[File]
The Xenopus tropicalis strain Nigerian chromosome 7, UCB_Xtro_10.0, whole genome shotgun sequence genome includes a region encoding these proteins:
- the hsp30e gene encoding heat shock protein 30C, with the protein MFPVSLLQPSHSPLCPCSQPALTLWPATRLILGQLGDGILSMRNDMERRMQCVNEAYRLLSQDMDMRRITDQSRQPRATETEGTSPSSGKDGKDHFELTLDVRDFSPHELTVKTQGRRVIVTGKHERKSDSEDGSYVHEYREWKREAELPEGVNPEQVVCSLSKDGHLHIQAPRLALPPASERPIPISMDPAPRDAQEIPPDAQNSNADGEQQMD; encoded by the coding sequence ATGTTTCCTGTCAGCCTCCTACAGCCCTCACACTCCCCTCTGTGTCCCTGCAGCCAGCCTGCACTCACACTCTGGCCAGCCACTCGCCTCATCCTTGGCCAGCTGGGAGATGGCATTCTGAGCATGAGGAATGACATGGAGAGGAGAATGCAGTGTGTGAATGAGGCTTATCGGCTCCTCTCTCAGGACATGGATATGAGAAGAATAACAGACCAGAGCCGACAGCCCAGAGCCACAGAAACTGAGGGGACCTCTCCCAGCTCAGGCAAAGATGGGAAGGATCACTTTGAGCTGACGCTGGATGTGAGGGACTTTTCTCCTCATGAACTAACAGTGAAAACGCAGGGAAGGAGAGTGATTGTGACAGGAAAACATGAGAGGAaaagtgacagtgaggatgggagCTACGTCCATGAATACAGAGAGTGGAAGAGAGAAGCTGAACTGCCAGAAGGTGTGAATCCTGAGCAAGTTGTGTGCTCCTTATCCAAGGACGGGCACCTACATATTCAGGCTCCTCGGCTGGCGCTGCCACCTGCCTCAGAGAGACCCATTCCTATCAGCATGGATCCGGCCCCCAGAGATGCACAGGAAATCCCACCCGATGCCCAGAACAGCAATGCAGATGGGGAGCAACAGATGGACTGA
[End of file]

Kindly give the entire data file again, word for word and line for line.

The Xenopus tropicalis strain Nigerian chromosome 7, UCB_Xtro_10.0, whole genome shotgun sequence genome includes a region encoding these proteins:
- the hsp30e gene encoding heat shock protein 30C, with the protein MFPVSLLQPSHSPLCPCSQPALTLWPATRLILGQLGDGILSMRNDMERRMQCVNEAYRLLSQDMDMRRITDQSRQPRATETEGTSPSSGKDGKDHFELTLDVRDFSPHELTVKTQGRRVIVTGKHERKSDSEDGSYVHEYREWKREAELPEGVNPEQVVCSLSKDGHLHIQAPRLALPPASERPIPISMDPAPRDAQEIPPDAQNSNADGEQQMD; encoded by the coding sequence ATGTTTCCTGTCAGCCTCCTACAGCCCTCACACTCCCCTCTGTGTCCCTGCAGCCAGCCTGCACTCACACTCTGGCCAGCCACTCGCCTCATCCTTGGCCAGCTGGGAGATGGCATTCTGAGCATGAGGAATGACATGGAGAGGAGAATGCAGTGTGTGAATGAGGCTTATCGGCTCCTCTCTCAGGACATGGATATGAGAAGAATAACAGACCAGAGCCGACAGCCCAGAGCCACAGAAACTGAGGGGACCTCTCCCAGCTCAGGCAAAGATGGGAAGGATCACTTTGAGCTGACGCTGGATGTGAGGGACTTTTCTCCTCATGAACTAACAGTGAAAACGCAGGGAAGGAGAGTGATTGTGACAGGAAAACATGAGAGGAaaagtgacagtgaggatgggagCTACGTCCATGAATACAGAGAGTGGAAGAGAGAAGCTGAACTGCCAGAAGGTGTGAATCCTGAGCAAGTTGTGTGCTCCTTATCCAAGGACGGGCACCTACATATTCAGGCTCCTCGGCTGGCGCTGCCACCTGCCTCAGAGAGACCCATTCCTATCAGCATGGATCCGGCCCCCAGAGATGCACAGGAAATCCCACCCGATGCCCAGAACAGCAATGCAGATGGGGAGCAACAGATGGACTGA